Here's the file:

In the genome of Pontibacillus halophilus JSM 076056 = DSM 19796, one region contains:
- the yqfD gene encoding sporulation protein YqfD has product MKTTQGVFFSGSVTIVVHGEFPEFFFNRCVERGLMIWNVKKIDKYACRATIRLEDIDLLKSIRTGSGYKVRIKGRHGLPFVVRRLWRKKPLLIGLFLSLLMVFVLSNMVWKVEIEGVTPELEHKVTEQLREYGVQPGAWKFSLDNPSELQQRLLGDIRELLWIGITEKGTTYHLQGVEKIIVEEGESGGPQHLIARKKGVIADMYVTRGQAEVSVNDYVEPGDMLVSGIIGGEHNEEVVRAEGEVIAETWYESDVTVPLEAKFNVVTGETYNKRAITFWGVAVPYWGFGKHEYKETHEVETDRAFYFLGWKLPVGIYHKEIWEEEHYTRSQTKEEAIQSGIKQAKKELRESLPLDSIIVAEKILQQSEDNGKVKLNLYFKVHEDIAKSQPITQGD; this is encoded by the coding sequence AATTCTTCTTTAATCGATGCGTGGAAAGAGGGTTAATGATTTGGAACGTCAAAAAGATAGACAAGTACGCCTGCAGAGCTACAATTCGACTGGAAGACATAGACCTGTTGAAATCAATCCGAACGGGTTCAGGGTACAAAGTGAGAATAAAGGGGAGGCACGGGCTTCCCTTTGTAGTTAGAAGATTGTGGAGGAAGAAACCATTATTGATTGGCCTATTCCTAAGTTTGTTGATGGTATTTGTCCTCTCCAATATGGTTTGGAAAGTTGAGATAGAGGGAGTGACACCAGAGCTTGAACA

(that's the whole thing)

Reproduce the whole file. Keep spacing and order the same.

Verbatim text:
In the genome of Pontibacillus halophilus JSM 076056 = DSM 19796, one region contains:
- the yqfD gene encoding sporulation protein YqfD has product MKTTQGVFFSGSVTIVVHGEFPEFFFNRCVERGLMIWNVKKIDKYACRATIRLEDIDLLKSIRTGSGYKVRIKGRHGLPFVVRRLWRKKPLLIGLFLSLLMVFVLSNMVWKVEIEGVTPELEHKVTEQLREYGVQPGAWKFSLDNPSELQQRLLGDIRELLWIGITEKGTTYHLQGVEKIIVEEGESGGPQHLIARKKGVIADMYVTRGQAEVSVNDYVEPGDMLVSGIIGGEHNEEVVRAEGEVIAETWYESDVTVPLEAKFNVVTGETYNKRAITFWGVAVPYWGFGKHEYKETHEVETDRAFYFLGWKLPVGIYHKEIWEEEHYTRSQTKEEAIQSGIKQAKKELRESLPLDSIIVAEKILQQSEDNGKVKLNLYFKVHEDIAKSQPITQGD; this is encoded by the coding sequence AATTCTTCTTTAATCGATGCGTGGAAAGAGGGTTAATGATTTGGAACGTCAAAAAGATAGACAAGTACGCCTGCAGAGCTACAATTCGACTGGAAGACATAGACCTGTTGAAATCAATCCGAACGGGTTCAGGGTACAAAGTGAGAATAAAGGGGAGGCACGGGCTTCCCTTTGTAGTTAGAAGATTGTGGAGGAAGAAACCATTATTGATTGGCCTATTCCTAAGTTTGTTGATGGTATTTGTCCTCTCCAATATGGTTTGGAAAGTTGAGATAGAGGGAGTGACACCAGAGCTTGAACA